Bone marrow trephine biopsy findings in a case of myeloma with large immunoblast-like cells

Authors

  • Saeed Al-Shieban,

    1. Department of Histopathology, Hammersmith Hospital Campus, Imperial College Healthcare NHS Trust, London, United Kingdom
    2. Department of Pathology, Saudi National Guard Health Affair, Riyadh, Saudi Arabia
    Search for more papers by this author
  • Zaid Abboudi,

    1. Department of Haematology, Kingston Hospital NHS Trust, Surrey, United Kingdom
    Search for more papers by this author
  • Kikkeri N Naresh

    Corresponding author
    1. Department of Histopathology, Hammersmith Hospital Campus, Imperial College Healthcare NHS Trust, London, United Kingdom
    • Department of Histopathology, Hammersmith Hospital Campus, Imperial College Healthcare NHS Trust and Imperial College, Du Cane Road, London W12 0HS, United Kingdom
    Search for more papers by this author

  • Conflict of interest: Nothing to report.

The diagnosis of myeloma requires the presence of 10% or more clonal plasma cells on bone marrow examination or of a biopsy-proven plasmacytoma along with evidence of end-organ damage that can be attributed to the underlying plasma cell disorder [1]. The above-mentioned case had >90% neoplastic plasma cells in the bone marrow and a significant anaemia as a result of the bone marrow infiltration. Cytological features of myeloma cells can be highly variable. They include tumors with mature and benign appearing plasma cells; small lymphoid-like cells; atypical but differentiated plasmacytic cells; blastic cells with high nucleus: cytoplasmic ratio and fine chromatin; large cells with immunoblastic features and highly pleomorphic forms. The current case showed immunoblastic features and pleomorphism. Differential diagnosis varies as per the cytological features and includes benign/reactive plasma cell infiltrates, small cell lymphomas, large cell lymphomas, metastatic carcinomas, and other metastatic tumors. Documentation of the expression of immunoglobulin either at protein level or at RNA level confirms the B-cell/plasma cell lineage of these tumors. Expression of CD138, CD79a, and CD56 is helpful in the diagnosis of myeloma, though carcinomas can express CD138 and those with neuroendocrine features can express CD56. Expression of cyclin D1 is noted in ∼40% of cases and is a very helpful feature in the diagnosis and follow-up of myeloma on bone marrow trephine biopsies [2]. Cases with uniform and strong expression of cyclin D1 are associated CCND1 translocation. 1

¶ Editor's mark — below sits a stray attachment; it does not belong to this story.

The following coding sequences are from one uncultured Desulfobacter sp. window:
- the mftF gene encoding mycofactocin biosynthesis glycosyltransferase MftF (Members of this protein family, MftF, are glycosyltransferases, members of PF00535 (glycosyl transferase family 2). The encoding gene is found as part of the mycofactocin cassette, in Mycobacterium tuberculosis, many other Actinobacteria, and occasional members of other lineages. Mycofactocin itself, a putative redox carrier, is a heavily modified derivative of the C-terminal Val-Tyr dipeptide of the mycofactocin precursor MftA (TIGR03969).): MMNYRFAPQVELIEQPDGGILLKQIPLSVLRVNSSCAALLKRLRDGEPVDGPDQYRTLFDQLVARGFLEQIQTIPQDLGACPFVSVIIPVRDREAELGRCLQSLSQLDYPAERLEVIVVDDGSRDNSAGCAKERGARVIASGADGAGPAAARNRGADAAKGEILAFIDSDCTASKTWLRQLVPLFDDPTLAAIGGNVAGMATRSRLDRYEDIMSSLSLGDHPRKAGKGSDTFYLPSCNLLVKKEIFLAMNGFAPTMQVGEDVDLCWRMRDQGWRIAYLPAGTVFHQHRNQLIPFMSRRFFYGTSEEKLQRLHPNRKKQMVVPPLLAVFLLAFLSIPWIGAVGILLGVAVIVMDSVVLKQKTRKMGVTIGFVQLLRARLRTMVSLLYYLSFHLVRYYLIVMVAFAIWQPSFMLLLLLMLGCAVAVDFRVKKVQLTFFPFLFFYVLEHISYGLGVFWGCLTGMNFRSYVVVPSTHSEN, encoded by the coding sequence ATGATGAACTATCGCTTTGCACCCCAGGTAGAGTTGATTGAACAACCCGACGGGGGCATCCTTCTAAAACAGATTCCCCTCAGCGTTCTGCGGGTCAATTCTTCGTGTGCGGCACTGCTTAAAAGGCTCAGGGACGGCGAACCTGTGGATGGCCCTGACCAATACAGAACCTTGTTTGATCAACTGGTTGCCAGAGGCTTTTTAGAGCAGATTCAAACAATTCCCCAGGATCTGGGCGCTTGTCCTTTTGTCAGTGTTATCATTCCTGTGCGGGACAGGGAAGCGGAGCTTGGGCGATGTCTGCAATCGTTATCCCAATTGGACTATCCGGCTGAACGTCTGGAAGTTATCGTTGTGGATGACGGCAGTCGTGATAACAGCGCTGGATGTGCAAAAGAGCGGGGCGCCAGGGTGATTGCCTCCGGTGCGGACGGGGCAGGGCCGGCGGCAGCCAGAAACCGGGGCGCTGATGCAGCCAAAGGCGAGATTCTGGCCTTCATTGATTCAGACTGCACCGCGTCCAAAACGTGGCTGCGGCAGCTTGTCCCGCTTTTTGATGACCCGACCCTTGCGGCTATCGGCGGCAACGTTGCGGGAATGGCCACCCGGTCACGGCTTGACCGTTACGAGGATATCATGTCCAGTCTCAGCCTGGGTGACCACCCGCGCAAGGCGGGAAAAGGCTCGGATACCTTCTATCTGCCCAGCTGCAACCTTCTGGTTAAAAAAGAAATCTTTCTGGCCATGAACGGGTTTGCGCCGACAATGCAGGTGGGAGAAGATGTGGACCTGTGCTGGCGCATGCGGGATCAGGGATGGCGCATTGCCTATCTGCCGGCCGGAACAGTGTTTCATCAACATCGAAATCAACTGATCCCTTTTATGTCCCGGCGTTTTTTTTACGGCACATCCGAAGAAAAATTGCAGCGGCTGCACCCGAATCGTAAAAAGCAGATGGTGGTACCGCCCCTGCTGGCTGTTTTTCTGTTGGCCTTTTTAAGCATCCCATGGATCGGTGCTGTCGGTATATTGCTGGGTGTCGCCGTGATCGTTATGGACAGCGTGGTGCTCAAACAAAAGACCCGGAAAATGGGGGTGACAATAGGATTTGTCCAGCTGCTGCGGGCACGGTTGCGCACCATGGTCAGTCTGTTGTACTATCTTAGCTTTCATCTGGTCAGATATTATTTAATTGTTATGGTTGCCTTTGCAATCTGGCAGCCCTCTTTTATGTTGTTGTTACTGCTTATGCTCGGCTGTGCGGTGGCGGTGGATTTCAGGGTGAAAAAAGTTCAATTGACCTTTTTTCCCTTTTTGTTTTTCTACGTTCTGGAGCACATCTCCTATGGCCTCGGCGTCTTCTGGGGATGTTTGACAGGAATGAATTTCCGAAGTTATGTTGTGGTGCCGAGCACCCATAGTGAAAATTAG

Figure 1.

[Figure is appearing on following page]. A man in his seventies presented with anemia, pyrexia, and chest symptoms. His hemoglobin was 7 g/dL and white cell count 7.7 × 109/L, neutrophils 5.08 × 109/L and platelets 87 × 109/L. His globulin was 105 g/L, and further evaluation of serum proteins showed that he had an IgG Kappa paraprotein of 84 g/L. The urine revealed the presence of an IgG Kappa paraprotein of 5.3 g/L and presence of Bence-Jones protein. On the skeletal survey, there were no osteolytic lesions. Bone marrow aspirate revealed sheets of large abnormal cells with large nuclei and prominent nucleoli. The cytoplasm was basophilic with perinuclear halo (a–c; MGG, × 10000. Bone marrow trephine biopsy showed hypercellular marrow (d; H&E, ×100), and was entirely replaced by sheets of atypical large cells with large nuclei having relatively fine chromatin and prominent nucleoli, which were often single and centrally located; they had moderate amounts of cytoplasm and the plasmacytic features with eccentric placement of nuclei being subtle (e; H&E, ×600). The neoplastic cells were positive for CD138 (f), CD56 (g) and a proportion of cells expressed cyclin D1 at variable intensities (h). In-situ hybridization for light chains showed kappa light chain restriction [kappa (i) and lambda (j)] (magnifications of e–j ×400).

Ancillary